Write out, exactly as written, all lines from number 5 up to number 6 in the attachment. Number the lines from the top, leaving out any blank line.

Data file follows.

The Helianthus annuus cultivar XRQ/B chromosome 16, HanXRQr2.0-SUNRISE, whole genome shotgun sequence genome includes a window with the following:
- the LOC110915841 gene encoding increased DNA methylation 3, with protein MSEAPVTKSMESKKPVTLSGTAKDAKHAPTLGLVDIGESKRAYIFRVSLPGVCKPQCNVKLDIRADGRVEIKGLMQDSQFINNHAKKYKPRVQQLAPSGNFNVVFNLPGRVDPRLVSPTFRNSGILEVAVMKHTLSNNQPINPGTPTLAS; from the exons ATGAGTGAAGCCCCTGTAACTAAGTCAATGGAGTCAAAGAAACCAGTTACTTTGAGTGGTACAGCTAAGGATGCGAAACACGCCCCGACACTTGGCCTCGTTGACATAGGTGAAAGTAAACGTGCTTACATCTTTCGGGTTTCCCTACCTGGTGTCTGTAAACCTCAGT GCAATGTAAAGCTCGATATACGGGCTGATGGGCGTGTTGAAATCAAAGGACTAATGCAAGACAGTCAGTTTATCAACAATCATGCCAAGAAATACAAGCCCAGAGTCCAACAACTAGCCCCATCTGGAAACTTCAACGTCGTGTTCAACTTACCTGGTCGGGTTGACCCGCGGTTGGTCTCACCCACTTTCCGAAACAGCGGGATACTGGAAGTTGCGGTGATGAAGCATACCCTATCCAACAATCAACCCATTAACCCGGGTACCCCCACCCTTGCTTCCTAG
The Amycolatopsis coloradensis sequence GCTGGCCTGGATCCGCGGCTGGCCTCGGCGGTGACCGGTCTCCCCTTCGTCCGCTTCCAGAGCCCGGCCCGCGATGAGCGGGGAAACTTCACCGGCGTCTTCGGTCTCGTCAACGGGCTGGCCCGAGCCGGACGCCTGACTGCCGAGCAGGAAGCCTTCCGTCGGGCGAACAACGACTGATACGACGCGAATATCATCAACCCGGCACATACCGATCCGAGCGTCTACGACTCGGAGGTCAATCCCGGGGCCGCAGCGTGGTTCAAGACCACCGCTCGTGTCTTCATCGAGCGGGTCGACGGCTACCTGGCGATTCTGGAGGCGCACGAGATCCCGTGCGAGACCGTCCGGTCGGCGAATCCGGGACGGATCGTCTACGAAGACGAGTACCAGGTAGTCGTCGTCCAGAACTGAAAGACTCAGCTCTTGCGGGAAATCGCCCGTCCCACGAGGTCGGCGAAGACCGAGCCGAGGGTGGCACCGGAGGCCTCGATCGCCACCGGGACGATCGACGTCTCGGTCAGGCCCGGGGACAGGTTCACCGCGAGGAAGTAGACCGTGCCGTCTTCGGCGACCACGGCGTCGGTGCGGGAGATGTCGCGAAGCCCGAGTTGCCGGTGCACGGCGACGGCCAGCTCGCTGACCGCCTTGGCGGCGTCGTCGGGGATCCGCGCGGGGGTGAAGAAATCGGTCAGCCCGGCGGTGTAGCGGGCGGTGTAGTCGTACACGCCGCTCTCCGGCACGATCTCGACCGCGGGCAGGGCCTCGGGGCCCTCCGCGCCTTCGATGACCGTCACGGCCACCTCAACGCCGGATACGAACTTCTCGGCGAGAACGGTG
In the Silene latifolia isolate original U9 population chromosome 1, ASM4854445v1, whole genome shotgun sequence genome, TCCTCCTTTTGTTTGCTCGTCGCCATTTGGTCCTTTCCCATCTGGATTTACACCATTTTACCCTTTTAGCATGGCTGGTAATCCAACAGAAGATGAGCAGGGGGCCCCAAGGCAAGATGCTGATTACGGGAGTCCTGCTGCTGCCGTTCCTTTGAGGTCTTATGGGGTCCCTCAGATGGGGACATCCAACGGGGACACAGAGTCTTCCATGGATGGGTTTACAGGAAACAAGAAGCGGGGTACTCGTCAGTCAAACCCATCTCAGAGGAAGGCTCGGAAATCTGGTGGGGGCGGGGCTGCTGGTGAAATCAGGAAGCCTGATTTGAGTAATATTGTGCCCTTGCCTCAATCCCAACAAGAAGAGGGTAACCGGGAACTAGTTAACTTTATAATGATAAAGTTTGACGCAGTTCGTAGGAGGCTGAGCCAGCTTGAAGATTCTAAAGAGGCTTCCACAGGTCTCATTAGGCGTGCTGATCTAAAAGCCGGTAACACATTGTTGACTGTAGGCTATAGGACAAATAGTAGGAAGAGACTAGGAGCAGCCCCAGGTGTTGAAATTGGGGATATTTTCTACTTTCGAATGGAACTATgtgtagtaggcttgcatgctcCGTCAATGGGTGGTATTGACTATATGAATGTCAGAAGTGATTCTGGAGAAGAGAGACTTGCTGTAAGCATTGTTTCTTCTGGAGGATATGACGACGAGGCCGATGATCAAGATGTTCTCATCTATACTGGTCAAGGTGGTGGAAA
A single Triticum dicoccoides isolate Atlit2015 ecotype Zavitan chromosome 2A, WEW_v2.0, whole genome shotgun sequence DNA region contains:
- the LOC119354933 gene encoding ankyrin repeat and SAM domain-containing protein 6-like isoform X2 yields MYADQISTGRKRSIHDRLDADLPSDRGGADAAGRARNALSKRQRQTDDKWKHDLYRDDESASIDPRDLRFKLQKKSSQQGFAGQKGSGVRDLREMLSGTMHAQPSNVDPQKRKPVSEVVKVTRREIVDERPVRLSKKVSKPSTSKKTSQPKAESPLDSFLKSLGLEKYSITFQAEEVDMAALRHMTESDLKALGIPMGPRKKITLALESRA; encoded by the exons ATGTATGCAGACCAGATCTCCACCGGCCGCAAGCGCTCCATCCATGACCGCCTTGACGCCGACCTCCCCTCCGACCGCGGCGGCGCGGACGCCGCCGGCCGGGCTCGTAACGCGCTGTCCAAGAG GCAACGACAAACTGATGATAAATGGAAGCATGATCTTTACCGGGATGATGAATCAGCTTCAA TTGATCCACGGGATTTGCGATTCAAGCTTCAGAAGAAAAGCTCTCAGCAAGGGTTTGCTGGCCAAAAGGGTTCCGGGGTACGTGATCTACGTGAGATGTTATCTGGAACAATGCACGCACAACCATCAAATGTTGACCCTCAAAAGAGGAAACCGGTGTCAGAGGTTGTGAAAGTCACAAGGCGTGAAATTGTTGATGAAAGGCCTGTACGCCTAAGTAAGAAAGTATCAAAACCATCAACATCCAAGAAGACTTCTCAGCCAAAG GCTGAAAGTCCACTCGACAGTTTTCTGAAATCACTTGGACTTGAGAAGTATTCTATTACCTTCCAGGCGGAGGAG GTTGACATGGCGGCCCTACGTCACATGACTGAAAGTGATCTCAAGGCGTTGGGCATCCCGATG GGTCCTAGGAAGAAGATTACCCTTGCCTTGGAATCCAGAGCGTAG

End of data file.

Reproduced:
A single Triticum dicoccoides isolate Atlit2015 ecotype Zavitan chromosome 2A, WEW_v2.0, whole genome shotgun sequence DNA region contains:
- the LOC119354933 gene encoding ankyrin repeat and SAM domain-containing protein 6-like isoform X2 yields MYADQISTGRKRSIHDRLDADLPSDRGGADAAGRARNALSKRQRQTDDKWKHDLYRDDESASIDPRDLRFKLQKKSSQQGFAGQKGSGVRDLREMLSGTMHAQPSNVDPQKRKPVSEVVKVTRREIVDERPVRLSKKVSKPSTSKKTSQPKAESPLDSFLKSLGLEKYSITFQAEEVDMAALRHMTESDLKALGIPMGPRKKITLALESRA; encoded by the exons ATGTATGCAGACCAGATCTCCACCGGCCGCAAGCGCTCCATCCATGACCGCCTTGACGCCGACCTCCCCTCCGACCGCGGCGGCGCGGACGCCGCCGGCCGGGCTCGTAACGCGCTGTCCAAGAG GCAACGACAAACTGATGATAAATGGAAGCATGATCTTTACCGGGATGATGAATCAGCTTCAA TTGATCCACGGGATTTGCGATTCAAGCTTCAGAAGAAAAGCTCTCAGCAAGGGTTTGCTGGCCAAAAGGGTTCCGGGGTACGTGATCTACGTGAGATGTTATCTGGAACAATGCACGCACAACCATCAAATGTTGACCCTCAAAAGAGGAAACCGGTGTCAGAGGTTGTGAAAGTCACAAGGCGTGAAATTGTTGATGAAAGGCCTGTACGCCTAAGTAAGAAAGTATCAAAACCATCAACATCCAAGAAGACTTCTCAGCCAAAG GCTGAAAGTCCACTCGACAGTTTTCTGAAATCACTTGGACTTGAGAAGTATTCTATTACCTTCCAGGCGGAGGAG GTTGACATGGCGGCCCTACGTCACATGACTGAAAGTGATCTCAAGGCGTTGGGCATCCCGATG GGTCCTAGGAAGAAGATTACCCTTGCCTTGGAATCCAGAGCGTAG